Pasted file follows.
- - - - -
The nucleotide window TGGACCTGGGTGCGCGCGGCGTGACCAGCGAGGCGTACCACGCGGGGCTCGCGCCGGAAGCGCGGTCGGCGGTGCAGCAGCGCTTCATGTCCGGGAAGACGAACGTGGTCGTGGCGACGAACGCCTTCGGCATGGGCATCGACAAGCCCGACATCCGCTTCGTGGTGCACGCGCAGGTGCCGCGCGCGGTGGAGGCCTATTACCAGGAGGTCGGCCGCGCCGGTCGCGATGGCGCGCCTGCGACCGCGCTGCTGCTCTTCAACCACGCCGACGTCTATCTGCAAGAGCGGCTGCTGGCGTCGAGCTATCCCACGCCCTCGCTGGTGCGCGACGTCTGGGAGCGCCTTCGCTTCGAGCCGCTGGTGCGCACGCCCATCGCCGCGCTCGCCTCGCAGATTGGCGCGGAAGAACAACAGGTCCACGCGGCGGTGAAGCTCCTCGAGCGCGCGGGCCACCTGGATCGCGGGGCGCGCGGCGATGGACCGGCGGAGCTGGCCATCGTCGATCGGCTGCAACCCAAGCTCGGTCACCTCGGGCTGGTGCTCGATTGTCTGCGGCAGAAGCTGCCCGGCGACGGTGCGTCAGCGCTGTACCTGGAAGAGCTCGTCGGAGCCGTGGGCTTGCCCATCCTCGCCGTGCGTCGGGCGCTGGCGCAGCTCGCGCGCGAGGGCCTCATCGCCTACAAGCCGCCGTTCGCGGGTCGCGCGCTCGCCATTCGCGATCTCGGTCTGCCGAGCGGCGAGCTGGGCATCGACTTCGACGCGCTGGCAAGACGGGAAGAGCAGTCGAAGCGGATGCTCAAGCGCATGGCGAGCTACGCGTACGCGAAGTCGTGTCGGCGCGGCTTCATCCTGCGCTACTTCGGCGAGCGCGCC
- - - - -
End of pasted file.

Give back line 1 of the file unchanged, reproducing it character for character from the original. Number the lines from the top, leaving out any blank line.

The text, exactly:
The nucleotide window TGGACCTGGGTGCGCGCGGCGTGACCAGCGAGGCGTACCACGCGGGGCTCGCGCCGGAAGCGCGGTCGGCGGTGCAGCAGCGCTTCATGTCCGGGAAGACGAACGTGGTCGTGGCGACGAACGCCTTCGGCATGGGCATCGACAAGCCCGACATCCGCTTCGTGGTGCACGCGCAGGTGCCGCGCGCGGTGGAGGCCTATTACCAGGAGGTCGGCCGCGCCGGTCGCGATGGCGCGCCTGCGACCGCGCTGCTGCTCTTCAACCACGCCGACGTCTATCTGCAAGAGCGGCTGCTGGCGTCGAGCTATCCCACGCCCTCGCTGGTGCGCGACGTCTGGGAGCGCCTTCGCTTCGAGCCGCTGGTGCGCACGCCCATCGCCGCGCTCGCCTCGCAGATTGGCGCGGAAGAACAACAGGTCCACGCGGCGGTGAAGCTCCTCGAGCGCGCGGGCCACCTGGATCGCGGGGCGCGCGGCGATGGACCGGCGGAGCTGGCCATCGTCGATCGGCTGCAACCCAAGCTCGGTCACCTCGGGCTGGTGCTCGATTGTCTGCGGCAGAAGCTGCCCGGCGACGGTGCGTCAGCGCTGTACCTGGAAGAGCTCGTCGGAGCCGTGGGCTTGCCCATCCTCGCCGTGCGTCGGGCGCTGGCGCAGCTCGCGCGCGAGGGCCTCATCGCCTACAAGCCGCCGTTCGCGGGTCGCGCGCTCGCCATTCGCGATCTCGGTCTGCCGAGCGGCGAGCTGGGCATCGACTTCGACGCGCTGGCAAGACGGGAAGAGCAGTCGAAGCGGATGCTCAAGCGCATGGCGAGCTACGCGTACGCGAAGTCGTGTCGGCGCGGCTTCATCCTGCGCTACTTCGGCGAGCGCGCC